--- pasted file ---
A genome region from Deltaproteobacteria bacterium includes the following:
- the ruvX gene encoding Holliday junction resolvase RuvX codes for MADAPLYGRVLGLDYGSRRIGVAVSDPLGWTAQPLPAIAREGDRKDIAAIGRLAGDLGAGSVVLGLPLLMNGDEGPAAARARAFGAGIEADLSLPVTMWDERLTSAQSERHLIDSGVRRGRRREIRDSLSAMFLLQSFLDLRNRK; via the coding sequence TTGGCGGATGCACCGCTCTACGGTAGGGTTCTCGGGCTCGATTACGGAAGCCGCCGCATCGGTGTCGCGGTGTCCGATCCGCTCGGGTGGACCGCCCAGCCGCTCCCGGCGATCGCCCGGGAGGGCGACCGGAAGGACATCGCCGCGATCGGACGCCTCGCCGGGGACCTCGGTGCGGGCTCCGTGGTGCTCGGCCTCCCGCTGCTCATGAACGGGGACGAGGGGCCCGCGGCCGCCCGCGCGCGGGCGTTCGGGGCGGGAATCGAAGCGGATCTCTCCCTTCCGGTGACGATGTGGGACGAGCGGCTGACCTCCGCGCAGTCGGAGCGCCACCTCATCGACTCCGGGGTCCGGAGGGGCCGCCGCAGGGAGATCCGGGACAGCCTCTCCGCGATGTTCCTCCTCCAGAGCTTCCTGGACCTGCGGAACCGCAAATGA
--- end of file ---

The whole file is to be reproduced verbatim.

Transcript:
A genome region from Deltaproteobacteria bacterium includes the following:
- the ruvX gene encoding Holliday junction resolvase RuvX codes for MADAPLYGRVLGLDYGSRRIGVAVSDPLGWTAQPLPAIAREGDRKDIAAIGRLAGDLGAGSVVLGLPLLMNGDEGPAAARARAFGAGIEADLSLPVTMWDERLTSAQSERHLIDSGVRRGRRREIRDSLSAMFLLQSFLDLRNRK; via the coding sequence TTGGCGGATGCACCGCTCTACGGTAGGGTTCTCGGGCTCGATTACGGAAGCCGCCGCATCGGTGTCGCGGTGTCCGATCCGCTCGGGTGGACCGCCCAGCCGCTCCCGGCGATCGCCCGGGAGGGCGACCGGAAGGACATCGCCGCGATCGGACGCCTCGCCGGGGACCTCGGTGCGGGCTCCGTGGTGCTCGGCCTCCCGCTGCTCATGAACGGGGACGAGGGGCCCGCGGCCGCCCGCGCGCGGGCGTTCGGGGCGGGAATCGAAGCGGATCTCTCCCTTCCGGTGACGATGTGGGACGAGCGGCTGACCTCCGCGCAGTCGGAGCGCCACCTCATCGACTCCGGGGTCCGGAGGGGCCGCCGCAGGGAGATCCGGGACAGCCTCTCCGCGATGTTCCTCCTCCAGAGCTTCCTGGACCTGCGGAACCGCAAATGA